Funny in Farsi

Kazem is Firoozeh’s beloved father. An intelligent, hardworking man, Kazem grows up in Iran but studies in the United States on a Fulbright scholarship, and later begins working for an Iranian oil company. In spite of his vast intelligence and talent, Kazem is often a comical, bumbling figure in the book, and most of the comedy arises from his infatuation with parts of American culture that other people might find tacky or disposable. Firoozeh clearly loves her father, and the portrait of Kazem she offers in Funny in Farsi is very affectionate—sometimes making fun of Kazem’s cluelessness about American society, but also emphasizing his extraordinary intelligence, warmth, and generosity. Kazem is a true “family man”—he’s extremely close with his siblings, nephews, and nieces, and when something good happens to anyone in his family, he celebrates as if it’s happened to him personally.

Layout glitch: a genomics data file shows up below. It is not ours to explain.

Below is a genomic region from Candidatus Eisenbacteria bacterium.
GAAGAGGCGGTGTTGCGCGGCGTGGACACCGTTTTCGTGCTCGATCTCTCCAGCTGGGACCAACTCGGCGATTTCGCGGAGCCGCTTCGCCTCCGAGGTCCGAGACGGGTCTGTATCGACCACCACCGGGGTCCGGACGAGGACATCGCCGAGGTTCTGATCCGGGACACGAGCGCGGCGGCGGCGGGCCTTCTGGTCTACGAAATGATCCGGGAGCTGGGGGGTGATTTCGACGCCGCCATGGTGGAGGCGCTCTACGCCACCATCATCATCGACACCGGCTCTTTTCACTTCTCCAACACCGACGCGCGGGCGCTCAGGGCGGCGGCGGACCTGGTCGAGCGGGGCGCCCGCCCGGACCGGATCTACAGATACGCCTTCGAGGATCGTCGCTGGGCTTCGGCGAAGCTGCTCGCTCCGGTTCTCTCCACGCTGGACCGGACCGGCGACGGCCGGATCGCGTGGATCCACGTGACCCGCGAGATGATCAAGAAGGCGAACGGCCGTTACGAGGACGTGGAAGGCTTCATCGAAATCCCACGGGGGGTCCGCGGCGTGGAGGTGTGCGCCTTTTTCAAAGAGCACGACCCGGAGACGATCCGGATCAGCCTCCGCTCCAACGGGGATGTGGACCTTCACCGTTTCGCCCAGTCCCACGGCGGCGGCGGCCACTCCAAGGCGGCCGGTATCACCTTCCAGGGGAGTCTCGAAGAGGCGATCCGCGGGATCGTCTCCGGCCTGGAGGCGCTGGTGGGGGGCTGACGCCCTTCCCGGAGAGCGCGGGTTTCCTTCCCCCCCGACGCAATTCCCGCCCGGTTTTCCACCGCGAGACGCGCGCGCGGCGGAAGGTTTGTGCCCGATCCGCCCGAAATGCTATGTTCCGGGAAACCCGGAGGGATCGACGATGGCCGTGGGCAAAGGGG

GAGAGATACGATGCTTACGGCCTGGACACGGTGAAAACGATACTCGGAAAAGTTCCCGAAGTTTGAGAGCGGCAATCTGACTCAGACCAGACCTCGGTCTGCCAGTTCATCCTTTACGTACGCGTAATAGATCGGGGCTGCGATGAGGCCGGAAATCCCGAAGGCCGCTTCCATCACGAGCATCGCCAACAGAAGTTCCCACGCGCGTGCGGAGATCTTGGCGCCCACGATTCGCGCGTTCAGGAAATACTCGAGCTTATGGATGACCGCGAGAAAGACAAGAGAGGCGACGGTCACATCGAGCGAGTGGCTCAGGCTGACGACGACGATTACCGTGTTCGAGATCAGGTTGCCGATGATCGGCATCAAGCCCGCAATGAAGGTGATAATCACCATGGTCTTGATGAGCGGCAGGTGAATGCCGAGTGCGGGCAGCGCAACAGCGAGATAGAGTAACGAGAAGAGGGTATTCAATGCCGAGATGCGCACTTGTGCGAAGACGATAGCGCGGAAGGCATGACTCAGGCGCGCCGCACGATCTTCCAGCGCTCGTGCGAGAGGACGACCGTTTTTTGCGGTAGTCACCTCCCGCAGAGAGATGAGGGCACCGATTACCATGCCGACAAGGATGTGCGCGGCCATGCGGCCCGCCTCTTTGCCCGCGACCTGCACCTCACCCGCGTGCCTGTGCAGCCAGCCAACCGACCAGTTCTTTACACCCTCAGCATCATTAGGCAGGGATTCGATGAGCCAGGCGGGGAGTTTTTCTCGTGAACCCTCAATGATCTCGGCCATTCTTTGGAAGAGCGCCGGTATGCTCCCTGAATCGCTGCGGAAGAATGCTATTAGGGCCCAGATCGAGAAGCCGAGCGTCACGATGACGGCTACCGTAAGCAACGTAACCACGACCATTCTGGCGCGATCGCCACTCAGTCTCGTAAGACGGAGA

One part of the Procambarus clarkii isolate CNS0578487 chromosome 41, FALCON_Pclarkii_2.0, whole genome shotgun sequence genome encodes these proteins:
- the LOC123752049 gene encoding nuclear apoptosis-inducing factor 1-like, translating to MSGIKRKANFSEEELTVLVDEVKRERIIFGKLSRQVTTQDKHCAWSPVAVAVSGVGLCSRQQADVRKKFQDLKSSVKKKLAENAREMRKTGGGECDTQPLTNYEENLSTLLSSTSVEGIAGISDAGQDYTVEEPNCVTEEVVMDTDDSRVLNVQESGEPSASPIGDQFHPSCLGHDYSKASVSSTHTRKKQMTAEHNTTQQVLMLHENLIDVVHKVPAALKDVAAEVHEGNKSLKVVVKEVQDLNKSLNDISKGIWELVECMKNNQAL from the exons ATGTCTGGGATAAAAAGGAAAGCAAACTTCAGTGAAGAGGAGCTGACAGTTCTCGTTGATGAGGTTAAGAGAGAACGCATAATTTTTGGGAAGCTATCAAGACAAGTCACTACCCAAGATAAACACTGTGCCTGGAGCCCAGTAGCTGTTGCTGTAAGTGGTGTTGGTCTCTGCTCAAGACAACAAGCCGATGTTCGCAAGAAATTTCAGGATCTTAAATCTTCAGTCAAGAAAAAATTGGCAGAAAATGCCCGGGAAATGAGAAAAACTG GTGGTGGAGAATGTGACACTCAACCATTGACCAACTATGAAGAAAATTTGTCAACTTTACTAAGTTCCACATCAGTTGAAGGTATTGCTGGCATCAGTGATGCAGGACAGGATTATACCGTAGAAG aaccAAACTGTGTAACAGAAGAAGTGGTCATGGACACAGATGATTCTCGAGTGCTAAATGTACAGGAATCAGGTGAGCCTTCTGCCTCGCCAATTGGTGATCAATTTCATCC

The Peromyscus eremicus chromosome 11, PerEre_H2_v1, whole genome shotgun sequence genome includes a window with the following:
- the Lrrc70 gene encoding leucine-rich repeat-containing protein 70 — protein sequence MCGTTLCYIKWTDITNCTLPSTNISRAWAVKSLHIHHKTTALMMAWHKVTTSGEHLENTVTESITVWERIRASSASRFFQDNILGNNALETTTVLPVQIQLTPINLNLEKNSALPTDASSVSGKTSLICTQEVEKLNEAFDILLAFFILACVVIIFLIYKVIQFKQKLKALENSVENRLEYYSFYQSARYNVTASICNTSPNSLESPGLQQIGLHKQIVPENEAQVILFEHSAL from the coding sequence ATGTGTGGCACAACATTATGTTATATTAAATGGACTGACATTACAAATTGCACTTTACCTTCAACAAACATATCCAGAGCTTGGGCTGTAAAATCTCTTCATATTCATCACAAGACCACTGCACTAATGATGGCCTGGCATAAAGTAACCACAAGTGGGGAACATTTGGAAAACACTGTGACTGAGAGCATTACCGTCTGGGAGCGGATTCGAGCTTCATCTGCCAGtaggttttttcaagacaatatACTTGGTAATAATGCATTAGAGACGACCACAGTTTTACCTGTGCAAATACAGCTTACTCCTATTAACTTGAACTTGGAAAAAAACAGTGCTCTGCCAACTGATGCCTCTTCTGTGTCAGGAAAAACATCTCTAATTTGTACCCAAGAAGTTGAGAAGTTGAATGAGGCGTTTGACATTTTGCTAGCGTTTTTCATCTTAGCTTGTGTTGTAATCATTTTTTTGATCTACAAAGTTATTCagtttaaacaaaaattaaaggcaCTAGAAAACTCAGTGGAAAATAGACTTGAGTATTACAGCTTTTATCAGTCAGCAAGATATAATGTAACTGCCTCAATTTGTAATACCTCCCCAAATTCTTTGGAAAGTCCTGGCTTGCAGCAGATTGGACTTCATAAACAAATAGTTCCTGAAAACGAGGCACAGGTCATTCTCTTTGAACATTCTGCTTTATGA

Kazem Quotes in Funny in Farsi

The Funny in Farsi quotes below are all either spoken by Kazem or refer to Kazem . For each quote, you can also see the other characters and themes related to it (each theme is indicated by its own dot and icon, like this one:
Immigration and Cultural Assimilation Theme Icon
). Note: all page numbers and citation info for the quotes below refer to the Randmom House edition of Funny in Farsi published in 2004.
Chapter 1 Quotes

To him, America was a place where anyone, no matter how humble his background, could become an important person. It was a kind and orderly nation full of clean bathrooms, a land where traffic laws were obeyed and where whales jumped through hoops. It was the Promised Land. For me, it was where I could buy more outfits for Barbie.